Why do Moving Charges Produce Magnetic Fields?
Most recent answer: 01/05/2013
- saurav (age 16)
If you know basic electrostatics and basic special relativity, then you can understand why magnetic forces are necessary in order for the laws of physics to be consistent.
For example, consider sitting in your lab frame with a neutral wire, consisting of an infinite line of positive charges moving to the right, and another of equal-but-negative charges moving to the left. This configuration has a net current to the left, but since the total charge at each point in space is zero, there is no electric field. So, if an electron is sitting next to the wire, it will not feel a force from the wire, and it will not accelerate.
Now, special relativity says that the particle will also not accelerate if viewed from a rocket moving past the line to the right at constant speed V. Special relativity also says that, in this frame, the relative motion of the charges and the rocket causes the negative charges moving to the left to be length-contracted, while the positive charges moving to the right will be length-expanded. This result comes simply from the relativistic law of velocity addition and the law of length contraction.
So, in any given piece of space in the rocket frame, there is now more negative charge, and less positive charge, than it had in the lab frame. This charge excess will repel the electron. It seems as though the particle should now feel a net force, which we created simply by switching frames!
This cannot be, however, since relativity says both frames are valid points of view, and should agree on observed events (that is, the electron doesn't accelerate towards or away from the line!). To resolve the paradox, there must be a new force, which only occurs when the electron is moving past a current (as it is, in the rocket frame, but is not, in the lab frame). So, we say that currents set up magnetic fields, with which moving charges interact via the Lorentz force.
This argument can be made mathematical; you can find an exact treatment in many undergraduate textbooks on electricity and magnetism. To summarize, the laws of relativity and basic electrostatic forces show that we need a new, motion-dependent force in order for our laws to be consistent.
An interesting thing to note is that a similar argument can be made for other forces, like gravity. In a frame which views an object as moving, the object's mass density increases; therefore, there must be a compensating, "gravitomagnetic" force, which arises from moving massive objects. This effect has also been observed!
Hope that helps!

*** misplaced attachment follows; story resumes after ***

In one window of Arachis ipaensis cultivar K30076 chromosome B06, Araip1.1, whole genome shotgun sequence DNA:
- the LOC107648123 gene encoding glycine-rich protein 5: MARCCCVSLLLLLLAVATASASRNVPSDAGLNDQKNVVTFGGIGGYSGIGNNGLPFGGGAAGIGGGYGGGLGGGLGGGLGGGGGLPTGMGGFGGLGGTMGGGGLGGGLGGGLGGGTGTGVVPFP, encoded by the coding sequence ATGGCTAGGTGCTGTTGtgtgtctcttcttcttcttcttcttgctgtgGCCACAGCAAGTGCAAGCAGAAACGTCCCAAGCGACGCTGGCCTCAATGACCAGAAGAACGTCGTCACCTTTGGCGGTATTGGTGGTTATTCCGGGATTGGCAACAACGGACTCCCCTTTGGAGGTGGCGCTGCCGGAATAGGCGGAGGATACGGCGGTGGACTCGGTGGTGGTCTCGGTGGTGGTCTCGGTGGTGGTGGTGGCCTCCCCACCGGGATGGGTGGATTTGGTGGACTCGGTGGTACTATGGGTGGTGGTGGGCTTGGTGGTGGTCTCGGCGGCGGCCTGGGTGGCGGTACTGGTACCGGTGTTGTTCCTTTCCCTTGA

(published on 01/05/2013)
Follow-Up #1: Why does a solenoid behave like a bar magnet?
- Kunal (age 15)
I'd like to reverse the question: why does a bar magnet behave like a solenoid?
David's previous answer gave an idea of why solenoids behave the way they do. Relativity+electrostatics implies that currents flowing the same direction attract. So if you have two solenoids with current going around the same way, if they're end-to-end they attract. If they're side-by-side, they repel because the closest current flows are opposite.
So why do bar magnets act like solenoids? We can't give a full explanation here, just some hints. Each electron itself acts like a little magnet, like a little current loop, for reasons hidden deep within quantum mechanics. We describe elsewhere () now in certain materials these electron magnets tend to line up, so that the net effect is like a big current loop. Then they act like solenoids.
(published on 06/29/2013)
Follow-Up #2: Why are electricity and magnetism unified?
- Mark (age 26)
I've marked this as a follow-up to a related question. The quick answer is:
1. Even in Maxwell's equations, there are terms connecting magnetic and electric fields, so that propagating field waves always contained both, not just one or the other.
2. In special relativity, going from one reference frame to another changes the fields from one type to another. In other words, if you have an electric field but no magnetic field in some frame, if you look in a relatively moving frame there will be a different electric field and now some magnetic field. Likewise if you have a magnetic field but no electrc field in some frame, if you look in a relatively moving frame there will be a different magnetic field and now some electric field.
(published on 07/17/2013)